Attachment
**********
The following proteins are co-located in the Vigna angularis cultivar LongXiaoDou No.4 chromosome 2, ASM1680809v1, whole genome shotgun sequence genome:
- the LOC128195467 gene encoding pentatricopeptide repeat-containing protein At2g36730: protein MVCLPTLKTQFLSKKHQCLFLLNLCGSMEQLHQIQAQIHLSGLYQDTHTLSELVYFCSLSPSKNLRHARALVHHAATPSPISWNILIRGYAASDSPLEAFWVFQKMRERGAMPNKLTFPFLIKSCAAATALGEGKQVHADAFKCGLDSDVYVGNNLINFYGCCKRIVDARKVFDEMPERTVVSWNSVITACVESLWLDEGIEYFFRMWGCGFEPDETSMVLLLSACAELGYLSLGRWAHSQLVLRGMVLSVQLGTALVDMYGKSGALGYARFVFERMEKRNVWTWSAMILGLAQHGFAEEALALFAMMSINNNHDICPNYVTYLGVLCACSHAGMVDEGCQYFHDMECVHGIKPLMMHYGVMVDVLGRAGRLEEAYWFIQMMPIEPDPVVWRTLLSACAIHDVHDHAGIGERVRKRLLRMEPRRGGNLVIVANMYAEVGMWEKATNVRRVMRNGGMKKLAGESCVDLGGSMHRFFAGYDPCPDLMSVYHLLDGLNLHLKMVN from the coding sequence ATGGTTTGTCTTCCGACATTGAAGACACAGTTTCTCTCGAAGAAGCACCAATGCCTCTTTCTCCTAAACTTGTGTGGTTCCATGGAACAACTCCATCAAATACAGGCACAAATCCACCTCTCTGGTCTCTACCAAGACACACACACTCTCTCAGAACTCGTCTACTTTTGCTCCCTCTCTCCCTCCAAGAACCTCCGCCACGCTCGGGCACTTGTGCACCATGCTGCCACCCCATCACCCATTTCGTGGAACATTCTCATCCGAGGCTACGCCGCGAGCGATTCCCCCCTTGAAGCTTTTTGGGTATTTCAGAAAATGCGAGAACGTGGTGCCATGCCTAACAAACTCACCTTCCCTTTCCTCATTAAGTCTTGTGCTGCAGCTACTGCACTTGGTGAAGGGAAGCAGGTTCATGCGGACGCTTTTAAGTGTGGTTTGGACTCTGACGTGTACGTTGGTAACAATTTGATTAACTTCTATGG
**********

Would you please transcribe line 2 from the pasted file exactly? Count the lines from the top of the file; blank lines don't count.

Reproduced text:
- the LOC128195467 gene encoding pentatricopeptide repeat-containing protein At2g36730: protein MVCLPTLKTQFLSKKHQCLFLLNLCGSMEQLHQIQAQIHLSGLYQDTHTLSELVYFCSLSPSKNLRHARALVHHAATPSPISWNILIRGYAASDSPLEAFWVFQKMRERGAMPNKLTFPFLIKSCAAATALGEGKQVHADAFKCGLDSDVYVGNNLINFYGCCKRIVDARKVFDEMPERTVVSWNSVITACVESLWLDEGIEYFFRMWGCGFEPDETSMVLLLSACAELGYLSLGRWAHSQLVLRGMVLSVQLGTALVDMYGKSGALGYARFVFERMEKRNVWTWSAMILGLAQHGFAEEALALFAMMSINNNHDICPNYVTYLGVLCACSHAGMVDEGCQYFHDMECVHGIKPLMMHYGVMVDVLGRAGRLEEAYWFIQMMPIEPDPVVWRTLLSACAIHDVHDHAGIGERVRKRLLRMEPRRGGNLVIVANMYAEVGMWEKATNVRRVMRNGGMKKLAGESCVDLGGSMHRFFAGYDPCPDLMSVYHLLDGLNLHLKMVN from the coding sequence ATGGTTTGTCTTCCGACATTGAAGACACAGTTTCTCTCGAAGAAGCACCAATGCCTCTTTCTCCTAAACTTGTGTGGTTCCATGGAACAACTCCATCAAATACAGGCACAAATCCACCTCTCTGGTCTCTACCAAGACACACACACTCTCTCAGAACTCGTCTACTTTTGCTCCCTCTCTCCCTCCAAGAACCTCCGCCACGCTCGGGCACTTGTGCACCATGCTGCCACCCCATCACCCATTTCGTGGAACATTCTCATCCGAGGCTACGCCGCGAGCGATTCCCCCCTTGAAGCTTTTTGGGTATTTCAGAAAATGCGAGAACGTGGTGCCATGCCTAACAAACTCACCTTCCCTTTCCTCATTAAGTCTTGTGCTGCAGCTACTGCACTTGGTGAAGGGAAGCAGGTTCATGCGGACGCTTTTAAGTGTGGTTTGGACTCTGACGTGTACGTTGGTAACAATTTGATTAACTTCTATGG